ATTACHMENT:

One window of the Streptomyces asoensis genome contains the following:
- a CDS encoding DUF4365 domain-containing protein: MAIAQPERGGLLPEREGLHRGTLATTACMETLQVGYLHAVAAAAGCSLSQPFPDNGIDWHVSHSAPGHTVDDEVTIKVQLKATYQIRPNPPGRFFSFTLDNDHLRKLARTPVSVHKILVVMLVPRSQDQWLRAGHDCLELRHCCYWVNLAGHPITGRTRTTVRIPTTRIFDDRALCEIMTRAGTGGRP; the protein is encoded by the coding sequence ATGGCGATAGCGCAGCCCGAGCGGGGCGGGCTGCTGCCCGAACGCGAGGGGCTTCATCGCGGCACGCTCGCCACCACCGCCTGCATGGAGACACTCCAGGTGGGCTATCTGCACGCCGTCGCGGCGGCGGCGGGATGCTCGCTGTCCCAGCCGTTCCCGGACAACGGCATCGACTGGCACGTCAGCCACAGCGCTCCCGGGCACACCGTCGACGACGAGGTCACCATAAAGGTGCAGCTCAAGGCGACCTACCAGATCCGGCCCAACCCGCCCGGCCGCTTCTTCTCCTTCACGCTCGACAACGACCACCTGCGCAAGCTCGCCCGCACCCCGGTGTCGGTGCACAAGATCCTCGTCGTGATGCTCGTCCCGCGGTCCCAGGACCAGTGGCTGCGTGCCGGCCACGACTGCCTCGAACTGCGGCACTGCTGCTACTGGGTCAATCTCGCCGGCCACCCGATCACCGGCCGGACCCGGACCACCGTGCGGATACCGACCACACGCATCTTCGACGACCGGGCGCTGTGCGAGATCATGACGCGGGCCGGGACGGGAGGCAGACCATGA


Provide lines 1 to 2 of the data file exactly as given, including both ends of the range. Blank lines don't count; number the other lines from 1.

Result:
One window of the Streptomyces asoensis genome contains the following:
- a CDS encoding DUF4365 domain-containing protein: MAIAQPERGGLLPEREGLHRGTLATTACMETLQVGYLHAVAAAAGCSLSQPFPDNGIDWHVSHSAPGHTVDDEVTIKVQLKATYQIRPNPPGRFFSFTLDNDHLRKLARTPVSVHKILVVMLVPRSQDQWLRAGHDCLELRHCCYWVNLAGHPITGRTRTTVRIPTTRIFDDRALCEIMTRAGTGGRP; the protein is encoded by the coding sequence ATGGCGATAGCGCAGCCCGAGCGGGGCGGGCTGCTGCCCGAACGCGAGGGGCTTCATCGCGGCACGCTCGCCACCACCGCCTGCATGGAGACACTCCAGGTGGGCTATCTGCACGCCGTCGCGGCGGCGGCGGGATGCTCGCTGTCCCAGCCGTTCCCGGACAACGGCATCGACTGGCACGTCAGCCACAGCGCTCCCGGGCACACCGTCGACGACGAGGTCACCATAAAGGTGCAGCTCAAGGCGACCTACCAGATCCGGCCCAACCCGCCCGGCCGCTTCTTCTCCTTCACGCTCGACAACGACCACCTGCGCAAGCTCGCCCGCACCCCGGTGTCGGTGCACAAGATCCTCGTCGTGATGCTCGTCCCGCGGTCCCAGGACCAGTGGCTGCGTGCCGGCCACGACTGCCTCGAACTGCGGCACTGCTGCTACTGGGTCAATCTCGCCGGCCACCCGATCACCGGCCGGACCCGGACCACCGTGCGGATACCGACCACACGCATCTTCGACGACCGGGCGCTGTGCGAGATCATGACGCGGGCCGGGACGGGAGGCAGACCATGA